4, Focus on reducing ‘cash flow lag’: one of the biggest causes of cash flow challenges for businesses in any industry is simply due to cash flow timing. Cash flow lag is not an official term, but is something I use to describe the time difference between when cash comes in versus when it goes out. The larger the lag (difference) between when it goes out versus when it comes in, the greater the cash flow pressure. Unfortunately, for most clinics, cash is often required to be spent prior to it coming in. For example, if the clinic is performing dermal filler treatments, the clinic is therefore required to have these products on hand in the form of inventory, which they can then utilise for a patient’s procedure. Consequently, the clinic is required to purchase the dermal fillers prior to the treatment and only receives money from the patient after the treatment. The delay between when the money is spent versus when it is received creates pressure on cash flow at some incremental level. In order to decrease cash flow lag there are a few simple things the clinic can do:

a. Purchase on supplier credit: many suppliers will provide clinics with credit lines where payment is due in 30 days rather than immediately, which allows the clinic to collect money from its patients prior to spending it on products.

b. Ask patients to pay up front: this may or may not be possible but getting the patient to place a deposit for treatments, even at a slight discount, can help the clinic reduce cash flow lag dramatically.

c. Utilise common forms of credit: most clinics have credit available to them in the form of credit cards or lines of credit. Similar to purchasing on supplier credit, using common forms of credit can help reduce cash flow challenges due to cash flow lag. It should be noted, however, that some forms of credit, such as credit cards, are great tools if used properly. When not used properly, they can present large interest rates, which can present even further pressure on cash flow.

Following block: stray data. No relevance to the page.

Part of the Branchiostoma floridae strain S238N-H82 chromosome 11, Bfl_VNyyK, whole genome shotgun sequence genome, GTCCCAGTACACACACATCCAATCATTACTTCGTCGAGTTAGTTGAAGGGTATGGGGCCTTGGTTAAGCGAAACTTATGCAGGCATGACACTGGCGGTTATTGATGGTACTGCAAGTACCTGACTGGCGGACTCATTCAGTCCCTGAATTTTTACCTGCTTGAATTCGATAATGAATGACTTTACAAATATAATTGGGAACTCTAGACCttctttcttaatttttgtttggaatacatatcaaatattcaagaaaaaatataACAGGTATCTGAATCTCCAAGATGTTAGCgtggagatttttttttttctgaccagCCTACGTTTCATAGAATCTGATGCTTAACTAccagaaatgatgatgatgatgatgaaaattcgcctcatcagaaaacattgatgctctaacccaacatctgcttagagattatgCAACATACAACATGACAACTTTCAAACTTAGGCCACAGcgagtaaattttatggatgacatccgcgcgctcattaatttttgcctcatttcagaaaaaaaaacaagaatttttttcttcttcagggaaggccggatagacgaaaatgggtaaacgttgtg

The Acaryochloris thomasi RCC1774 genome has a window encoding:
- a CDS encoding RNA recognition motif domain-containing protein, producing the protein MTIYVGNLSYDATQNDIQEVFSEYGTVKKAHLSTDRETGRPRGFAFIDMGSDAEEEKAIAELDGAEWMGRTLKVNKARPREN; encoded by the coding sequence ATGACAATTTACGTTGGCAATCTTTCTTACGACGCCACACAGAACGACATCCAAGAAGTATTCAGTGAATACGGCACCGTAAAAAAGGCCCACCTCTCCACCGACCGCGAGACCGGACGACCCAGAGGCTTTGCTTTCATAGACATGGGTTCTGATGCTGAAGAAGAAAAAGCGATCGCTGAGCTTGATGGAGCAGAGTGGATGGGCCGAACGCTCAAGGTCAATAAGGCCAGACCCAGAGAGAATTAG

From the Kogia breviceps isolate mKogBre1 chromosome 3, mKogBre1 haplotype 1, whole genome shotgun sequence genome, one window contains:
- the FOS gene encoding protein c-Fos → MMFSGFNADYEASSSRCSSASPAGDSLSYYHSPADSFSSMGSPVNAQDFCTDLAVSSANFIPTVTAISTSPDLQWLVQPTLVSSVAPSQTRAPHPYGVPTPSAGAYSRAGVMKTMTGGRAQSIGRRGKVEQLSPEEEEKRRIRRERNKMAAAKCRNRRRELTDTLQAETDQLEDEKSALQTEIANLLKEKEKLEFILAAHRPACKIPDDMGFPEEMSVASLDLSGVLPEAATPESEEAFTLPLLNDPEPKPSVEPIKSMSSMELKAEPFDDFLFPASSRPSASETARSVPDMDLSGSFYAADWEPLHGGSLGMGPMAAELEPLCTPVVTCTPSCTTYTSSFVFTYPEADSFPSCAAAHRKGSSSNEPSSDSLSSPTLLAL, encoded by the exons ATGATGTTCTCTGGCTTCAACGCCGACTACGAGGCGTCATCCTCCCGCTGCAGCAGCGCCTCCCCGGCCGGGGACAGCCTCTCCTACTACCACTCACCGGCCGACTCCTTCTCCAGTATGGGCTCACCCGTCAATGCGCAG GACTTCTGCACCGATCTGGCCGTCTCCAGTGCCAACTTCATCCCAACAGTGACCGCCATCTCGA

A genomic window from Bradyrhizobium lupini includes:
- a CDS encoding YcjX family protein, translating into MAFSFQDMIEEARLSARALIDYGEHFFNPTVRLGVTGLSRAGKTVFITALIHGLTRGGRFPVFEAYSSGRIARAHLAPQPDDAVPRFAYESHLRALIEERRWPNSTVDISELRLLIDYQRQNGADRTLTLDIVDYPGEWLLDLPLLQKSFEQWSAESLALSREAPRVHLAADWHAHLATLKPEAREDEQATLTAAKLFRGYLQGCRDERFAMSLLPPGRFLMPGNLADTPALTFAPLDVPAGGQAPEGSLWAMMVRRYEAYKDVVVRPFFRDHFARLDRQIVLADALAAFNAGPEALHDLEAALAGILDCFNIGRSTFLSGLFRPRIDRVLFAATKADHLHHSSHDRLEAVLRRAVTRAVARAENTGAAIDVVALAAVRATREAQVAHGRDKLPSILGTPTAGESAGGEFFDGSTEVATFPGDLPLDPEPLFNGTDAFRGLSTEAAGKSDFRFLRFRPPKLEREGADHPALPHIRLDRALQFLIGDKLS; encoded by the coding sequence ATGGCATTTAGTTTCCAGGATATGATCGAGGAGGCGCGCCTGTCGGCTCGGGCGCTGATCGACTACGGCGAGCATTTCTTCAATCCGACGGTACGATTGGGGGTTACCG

d. Reduce inventory levels: buying large levels of inventory may give you a sense of security, but it can also become a burden on cash flow. Focus on purchasing the level of inventory you need and place more frequent orders.

5, Analyse the return on investment (ROI): many clinics find that they spend money on items and activities, for which they then have a difficult time analysing a direct ROI to the clinic. Return on investment can be defined as the benefit to the clinic from investing money or resources in an activity, piece of equipment or asset. Whether it is spending on various forms of marketing, a new position in the clinic or the newest equipment, it is recommended that you closely analyse return and potential return on all spending. I personally spend a lot of time with clinic owners around the world, and I am consistently amazed at how little analysis is performed to determine whether spending money on certain things is actually generating a return on investment for the clinic. Therefore, strategically analysing all spending is critical, and can be a great way of identifying activities that are not generating positive cash flow. This can then be a method for saving cash and allows the clinic to focus more on the activities that are actually generating a return, which in itself can benefit cash flow.

6, Realise that growth costs cash: many clinic owners focus on the growth of their business. It is important, however, to realise that growing actually costs money. Growing at a faster pace than the rate of which the company is generating cash will create negative cash flow and burn through available cash. The best way to manage this is to ensure that you have sufficient working capital prior to going down the path of growth and that you have plans for how you will manage surprises. A mentor of mine, Warren Rustand, chairman of SC Capital Partners and previous CEO of more than 17 companies, uses the term ‘the rule of 24’, wherein you can expect things are going to cost two times as much and take four times as long to get to where you want to go in a growth scenario. It is crucial to limit growth so it is sustainable and, if it is not sustainable, look for long-term debt or equity investment solutions finance growth versus relying on cash flow.


Many of the cash flow issues that a clinic faces can be easily identified, addressed and corrected. To do so requires initiating some challenging discussions and potentially making some humbling decisions. If you are experiencing these challenges know that you are not alone and they can indeed be corrected if acted upon in a timely and systematic approach. It is always recommended that cash flow problems, or potential problems be addressed as soon as possible.